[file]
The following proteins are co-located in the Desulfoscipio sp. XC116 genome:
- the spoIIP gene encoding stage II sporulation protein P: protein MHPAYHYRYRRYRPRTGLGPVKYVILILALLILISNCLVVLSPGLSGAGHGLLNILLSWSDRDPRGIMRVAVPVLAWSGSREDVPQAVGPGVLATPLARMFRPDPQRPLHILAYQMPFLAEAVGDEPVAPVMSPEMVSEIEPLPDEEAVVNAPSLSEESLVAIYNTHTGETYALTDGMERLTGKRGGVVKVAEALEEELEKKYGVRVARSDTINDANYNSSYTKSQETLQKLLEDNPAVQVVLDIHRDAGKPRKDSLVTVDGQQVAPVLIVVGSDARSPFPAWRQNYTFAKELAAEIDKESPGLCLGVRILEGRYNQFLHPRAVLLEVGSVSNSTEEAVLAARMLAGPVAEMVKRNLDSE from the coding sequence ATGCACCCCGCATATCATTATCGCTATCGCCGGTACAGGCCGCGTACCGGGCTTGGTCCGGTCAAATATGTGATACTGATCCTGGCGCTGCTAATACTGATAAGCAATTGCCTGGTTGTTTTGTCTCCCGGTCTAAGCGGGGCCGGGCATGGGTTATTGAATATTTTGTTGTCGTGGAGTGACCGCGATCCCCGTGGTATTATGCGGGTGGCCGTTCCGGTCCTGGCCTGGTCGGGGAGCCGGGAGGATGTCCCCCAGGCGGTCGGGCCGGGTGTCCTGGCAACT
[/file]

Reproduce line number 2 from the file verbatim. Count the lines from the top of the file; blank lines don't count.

- the spoIIP gene encoding stage II sporulation protein P: protein MHPAYHYRYRRYRPRTGLGPVKYVILILALLILISNCLVVLSPGLSGAGHGLLNILLSWSDRDPRGIMRVAVPVLAWSGSREDVPQAVGPGVLATPLARMFRPDPQRPLHILAYQMPFLAEAVGDEPVAPVMSPEMVSEIEPLPDEEAVVNAPSLSEESLVAIYNTHTGETYALTDGMERLTGKRGGVVKVAEALEEELEKKYGVRVARSDTINDANYNSSYTKSQETLQKLLEDNPAVQVVLDIHRDAGKPRKDSLVTVDGQQVAPVLIVVGSDARSPFPAWRQNYTFAKELAAEIDKESPGLCLGVRILEGRYNQFLHPRAVLLEVGSVSNSTEEAVLAARMLAGPVAEMVKRNLDSE from the coding sequence ATGCACCCCGCATATCATTATCGCTATCGCCGGTACAGGCCGCGTACCGGGCTTGGTCCGGTCAAATATGTGATACTGATCCTGGCGCTGCTAATACTGATAAGCAATTGCCTGGTTGTTTTGTCTCCCGGTCTAAGCGGGGCCGGGCATGGGTTATTGAATATTTTGTTGTCGTGGAGTGACCGCGATCCCCGTGGTATTATGCGGGTGGCCGTTCCGGTCCTGGCCTGGTCGGGGAGCCGGGAGGATGTCCCCCAGGCGGTCGGGCCGGGTGTCCTGGCAACT